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Catholic entrepreneur puts his faith first in schools and think tanks.
BY JIM GRAVES
IRVINE, Calif. — CNN’s Larry King recently welcomed noted physicist Stephen Hawking on the air to discuss his new book, The Grand Design, in which Hawking opines that the universe did not need God to create it or establish its laws. There to challenge Hawking was Jesuit Father Robert Spitzer of the Magis Institute.
Magis is an apostolate founded and funded by Catholic businessman Tim Busch. It’s headquartered in his offices in Irvine, Calif.
When you sit down and talk with Tim Busch, two things are readily apparent: He’s a Catholic and an entrepreneur — in that order. In a professional career that has spanned more than 30 years, Busch has launched or been a part of many successful businesses that have given him the resources and opportunity to share and promote what is most important in his life: his Catholic faith.
“The focus of my life is getting myself to heaven and to help others get there too,” Busch explained. “And that should be the focus of everyone else’s life as well.”
Busch grew up in Michigan. His father, Joe, was an entrepreneur, founding and operating Busch’s Marketplace, a chain of 15 upscale supermarkets. It was because of his father that Busch wanted to own his own business.
“Working for someone else was never even a consideration,” he remarked.
In search of a warmer climate and better business opportunities, Busch relocated to Southern California in 1982. He founded The Busch Firm, which specializes in high net-worth estate planning, real estate and business transactions, and tax law. Busch is also a C.P.A. and real estate broker.
Other businesses Busch founded include Pacific Hospitality Group, LLC, a hotel development and management company that manages five hotels; he also has holdings in real estate as well as public and private operating companies.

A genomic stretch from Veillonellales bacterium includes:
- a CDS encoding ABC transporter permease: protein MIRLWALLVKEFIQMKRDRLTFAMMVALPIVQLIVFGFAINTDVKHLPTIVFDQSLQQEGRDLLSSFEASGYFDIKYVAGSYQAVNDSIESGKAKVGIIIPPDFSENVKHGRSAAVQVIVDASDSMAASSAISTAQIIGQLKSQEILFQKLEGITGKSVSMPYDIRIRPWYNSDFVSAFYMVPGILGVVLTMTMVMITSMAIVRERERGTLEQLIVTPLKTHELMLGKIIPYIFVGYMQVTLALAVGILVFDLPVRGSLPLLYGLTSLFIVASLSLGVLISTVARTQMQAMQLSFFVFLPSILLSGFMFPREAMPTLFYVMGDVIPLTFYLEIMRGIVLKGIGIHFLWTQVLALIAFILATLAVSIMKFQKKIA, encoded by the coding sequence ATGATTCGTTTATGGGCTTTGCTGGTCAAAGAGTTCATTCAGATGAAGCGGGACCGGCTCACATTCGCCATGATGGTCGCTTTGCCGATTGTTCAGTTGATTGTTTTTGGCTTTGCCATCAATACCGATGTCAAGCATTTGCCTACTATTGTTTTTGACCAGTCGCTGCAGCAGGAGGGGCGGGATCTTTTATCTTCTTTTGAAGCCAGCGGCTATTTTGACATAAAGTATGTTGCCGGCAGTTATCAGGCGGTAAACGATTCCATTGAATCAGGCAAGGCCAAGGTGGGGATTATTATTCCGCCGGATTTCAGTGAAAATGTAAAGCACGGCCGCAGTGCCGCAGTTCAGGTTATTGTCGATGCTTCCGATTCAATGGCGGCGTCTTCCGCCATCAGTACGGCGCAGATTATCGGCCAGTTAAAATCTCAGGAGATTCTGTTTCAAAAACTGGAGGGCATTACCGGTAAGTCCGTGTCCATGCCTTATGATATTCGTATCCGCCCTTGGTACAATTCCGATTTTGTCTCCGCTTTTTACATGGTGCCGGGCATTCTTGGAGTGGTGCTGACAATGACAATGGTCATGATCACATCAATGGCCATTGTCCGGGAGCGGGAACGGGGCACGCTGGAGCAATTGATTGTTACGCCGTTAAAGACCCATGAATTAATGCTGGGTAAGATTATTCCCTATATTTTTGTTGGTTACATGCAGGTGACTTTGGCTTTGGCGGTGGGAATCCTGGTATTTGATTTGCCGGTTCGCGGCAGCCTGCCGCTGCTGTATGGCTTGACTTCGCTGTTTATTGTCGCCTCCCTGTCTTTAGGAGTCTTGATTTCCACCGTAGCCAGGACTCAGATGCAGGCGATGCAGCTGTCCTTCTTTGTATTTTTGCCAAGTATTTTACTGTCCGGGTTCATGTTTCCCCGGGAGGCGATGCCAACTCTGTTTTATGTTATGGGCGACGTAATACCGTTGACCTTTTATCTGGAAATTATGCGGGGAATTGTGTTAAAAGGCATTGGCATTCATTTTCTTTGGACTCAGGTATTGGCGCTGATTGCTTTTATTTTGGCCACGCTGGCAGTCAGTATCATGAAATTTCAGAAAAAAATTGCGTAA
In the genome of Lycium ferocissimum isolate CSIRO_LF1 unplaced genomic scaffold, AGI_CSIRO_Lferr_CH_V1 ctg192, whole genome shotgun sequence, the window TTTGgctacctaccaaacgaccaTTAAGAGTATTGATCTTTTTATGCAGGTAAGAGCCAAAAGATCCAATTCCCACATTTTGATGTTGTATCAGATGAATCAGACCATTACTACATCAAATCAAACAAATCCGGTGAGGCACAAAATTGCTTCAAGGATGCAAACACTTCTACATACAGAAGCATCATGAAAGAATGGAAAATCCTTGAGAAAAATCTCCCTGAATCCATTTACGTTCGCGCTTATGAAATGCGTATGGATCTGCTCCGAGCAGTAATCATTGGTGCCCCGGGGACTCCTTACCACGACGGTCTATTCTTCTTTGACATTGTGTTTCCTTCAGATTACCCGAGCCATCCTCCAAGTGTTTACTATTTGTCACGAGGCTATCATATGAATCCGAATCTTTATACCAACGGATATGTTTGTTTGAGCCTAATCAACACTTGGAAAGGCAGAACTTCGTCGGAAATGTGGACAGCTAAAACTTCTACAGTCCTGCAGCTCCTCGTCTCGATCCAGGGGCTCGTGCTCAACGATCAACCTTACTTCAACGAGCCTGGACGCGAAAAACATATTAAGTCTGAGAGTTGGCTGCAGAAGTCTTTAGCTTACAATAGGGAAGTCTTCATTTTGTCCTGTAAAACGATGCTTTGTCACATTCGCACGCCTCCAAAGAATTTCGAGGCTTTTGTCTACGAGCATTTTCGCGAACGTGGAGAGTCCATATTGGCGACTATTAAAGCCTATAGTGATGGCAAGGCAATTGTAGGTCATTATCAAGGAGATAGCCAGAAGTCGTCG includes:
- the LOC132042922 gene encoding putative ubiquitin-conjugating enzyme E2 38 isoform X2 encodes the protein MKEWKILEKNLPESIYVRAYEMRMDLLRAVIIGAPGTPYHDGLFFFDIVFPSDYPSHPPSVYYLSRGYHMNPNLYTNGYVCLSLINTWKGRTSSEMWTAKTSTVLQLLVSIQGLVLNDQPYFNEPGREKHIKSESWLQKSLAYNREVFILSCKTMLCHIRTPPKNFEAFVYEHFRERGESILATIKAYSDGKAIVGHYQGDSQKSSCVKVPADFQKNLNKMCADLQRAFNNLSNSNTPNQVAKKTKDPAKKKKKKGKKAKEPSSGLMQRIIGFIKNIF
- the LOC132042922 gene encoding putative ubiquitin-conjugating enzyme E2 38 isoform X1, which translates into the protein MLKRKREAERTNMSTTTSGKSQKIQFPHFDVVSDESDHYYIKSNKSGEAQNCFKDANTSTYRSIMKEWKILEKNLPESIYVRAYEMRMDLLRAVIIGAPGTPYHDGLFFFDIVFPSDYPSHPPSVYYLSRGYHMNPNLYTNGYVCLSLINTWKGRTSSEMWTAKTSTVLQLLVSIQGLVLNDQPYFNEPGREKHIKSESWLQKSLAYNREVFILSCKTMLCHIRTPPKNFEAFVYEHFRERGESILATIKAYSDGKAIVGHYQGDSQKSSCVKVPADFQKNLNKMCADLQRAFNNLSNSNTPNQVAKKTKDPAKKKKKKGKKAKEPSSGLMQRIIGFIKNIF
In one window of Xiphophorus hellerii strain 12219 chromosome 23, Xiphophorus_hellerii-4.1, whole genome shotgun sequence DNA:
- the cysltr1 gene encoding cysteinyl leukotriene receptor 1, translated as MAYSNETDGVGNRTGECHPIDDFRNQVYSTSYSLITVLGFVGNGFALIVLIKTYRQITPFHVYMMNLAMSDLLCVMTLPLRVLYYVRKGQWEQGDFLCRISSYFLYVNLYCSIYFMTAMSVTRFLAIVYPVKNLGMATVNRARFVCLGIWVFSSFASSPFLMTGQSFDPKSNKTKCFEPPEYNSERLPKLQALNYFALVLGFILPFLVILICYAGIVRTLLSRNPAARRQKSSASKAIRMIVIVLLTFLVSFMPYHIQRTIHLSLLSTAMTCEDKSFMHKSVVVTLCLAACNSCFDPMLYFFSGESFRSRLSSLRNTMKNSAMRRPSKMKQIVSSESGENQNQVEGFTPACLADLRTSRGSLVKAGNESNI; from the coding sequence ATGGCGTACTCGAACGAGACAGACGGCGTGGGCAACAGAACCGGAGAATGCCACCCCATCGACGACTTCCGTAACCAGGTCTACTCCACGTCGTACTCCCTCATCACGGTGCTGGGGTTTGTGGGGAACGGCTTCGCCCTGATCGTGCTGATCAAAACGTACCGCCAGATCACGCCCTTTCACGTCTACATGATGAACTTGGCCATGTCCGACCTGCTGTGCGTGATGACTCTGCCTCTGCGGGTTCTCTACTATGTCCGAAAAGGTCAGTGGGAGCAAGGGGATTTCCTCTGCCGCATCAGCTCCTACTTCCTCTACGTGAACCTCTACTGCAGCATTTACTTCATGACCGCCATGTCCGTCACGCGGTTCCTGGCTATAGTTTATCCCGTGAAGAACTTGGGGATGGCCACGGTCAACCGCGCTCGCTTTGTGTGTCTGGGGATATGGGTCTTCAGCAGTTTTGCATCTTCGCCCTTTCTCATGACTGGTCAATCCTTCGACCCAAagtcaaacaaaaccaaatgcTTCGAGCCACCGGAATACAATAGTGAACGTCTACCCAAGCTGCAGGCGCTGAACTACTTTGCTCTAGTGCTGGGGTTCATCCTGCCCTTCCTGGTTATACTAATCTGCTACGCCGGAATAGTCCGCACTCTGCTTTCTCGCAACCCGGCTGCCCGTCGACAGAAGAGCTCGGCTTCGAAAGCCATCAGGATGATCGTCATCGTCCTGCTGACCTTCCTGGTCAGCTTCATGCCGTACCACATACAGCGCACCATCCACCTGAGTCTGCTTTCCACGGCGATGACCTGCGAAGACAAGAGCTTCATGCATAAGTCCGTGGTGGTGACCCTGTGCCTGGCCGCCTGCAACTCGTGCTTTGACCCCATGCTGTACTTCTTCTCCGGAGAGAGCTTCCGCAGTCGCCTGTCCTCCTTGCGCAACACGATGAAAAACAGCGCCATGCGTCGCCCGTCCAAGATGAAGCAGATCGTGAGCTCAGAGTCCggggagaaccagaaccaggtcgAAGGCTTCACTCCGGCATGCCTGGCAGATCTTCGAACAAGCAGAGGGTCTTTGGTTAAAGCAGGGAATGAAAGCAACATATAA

In 1985, Busch married his wife, Steph. When the couple’s first child, Garrett, was a preschooler, the couple began looking for elementary schools. They were living in south Orange County, an hour or more drive from downtown Los Angeles, and there was a limited Catholic infrastructure in place. The Catholic parishes in their immediate area did not have schools, and the parochial schools a bit farther away were overcrowded. So, Steph recalled, Busch came up with a solution: “He came home one evening and said we’d start our own school.”
In 1992, St. Anne’s School in Laguna Niguel opened its doors. While its initial challenges were in finding land and building enrollment, the greatest challenge, recalled Busch, was in establishing and maintaining the school’s Catholic identity.
“Some of our parents wanted a nondenominational school; some wanted a secular school,” he said. “It took us some time to get its Catholic identity firmly established.”
Today, St. Anne’s serves 800 students.
Busch undertook an even greater challenge in the decade following the opening of St. Anne’s: the founding of JSerra Catholic High School in San Juan Capistrano. South Orange County had limited options for parents who wanted to send their children to a Catholic high school, so Busch and a few like-minded parents began the search for an appropriate site.
After looking at various sites, the founders settled on a location near historic Mission San Juan Capistrano. However, purchasing the land and establishing the school proved a monumental task. The city of San Juan Capistrano was cool to the idea of a nonprofit, non-tax revenue-producing organization being established on such a large plot. Neighbors said they’d miss the open space and were concerned about traffic. Building the school required the approval of many regulatory agencies. And, most frustrating of all, some members of the tribe of the Juaneno Band of Mission Indians, Acjachemen Nation, protested construction on what they declared a historic and sacred site. The “Juanenos,” as they were named by the Spanish padres who founded the Capistrano mission, are descendants of the Indians who were once the sole occupants of Orange County.
Steph recalls that Busch endured many sleepless nights, wondering how he’d meet the challenges of his opponents, but he never wavered on his decision to found the school. Six times lawsuits were filed to stop construction, but JSerra prevailed each time. One hundred fifty-five students started school on Sept. 3, 2003.
Seven years later, the school educates more than 1,000 students, well on its way to a capacity enrollment of 1,450. Many in the community have come to accept and even embrace the school. JSerra has strong academic credentials as well as competitive sports programs. And, most importantly, JSerra is solidly Catholic. Its staff includes several Norbertine priests from St. Michael’s Abbey in Silverado, which is known for its orthodoxy.
The Catholic identity of St. Anne and JSerra is of paramount importance to Busch. “If your kids finish school and don’t have the faith, they leave with nothing,” he explained. “The faith is the most important thing they can have to guide them through their lives.”
Register correspondent Jim Graves writes from Newport Beach, California.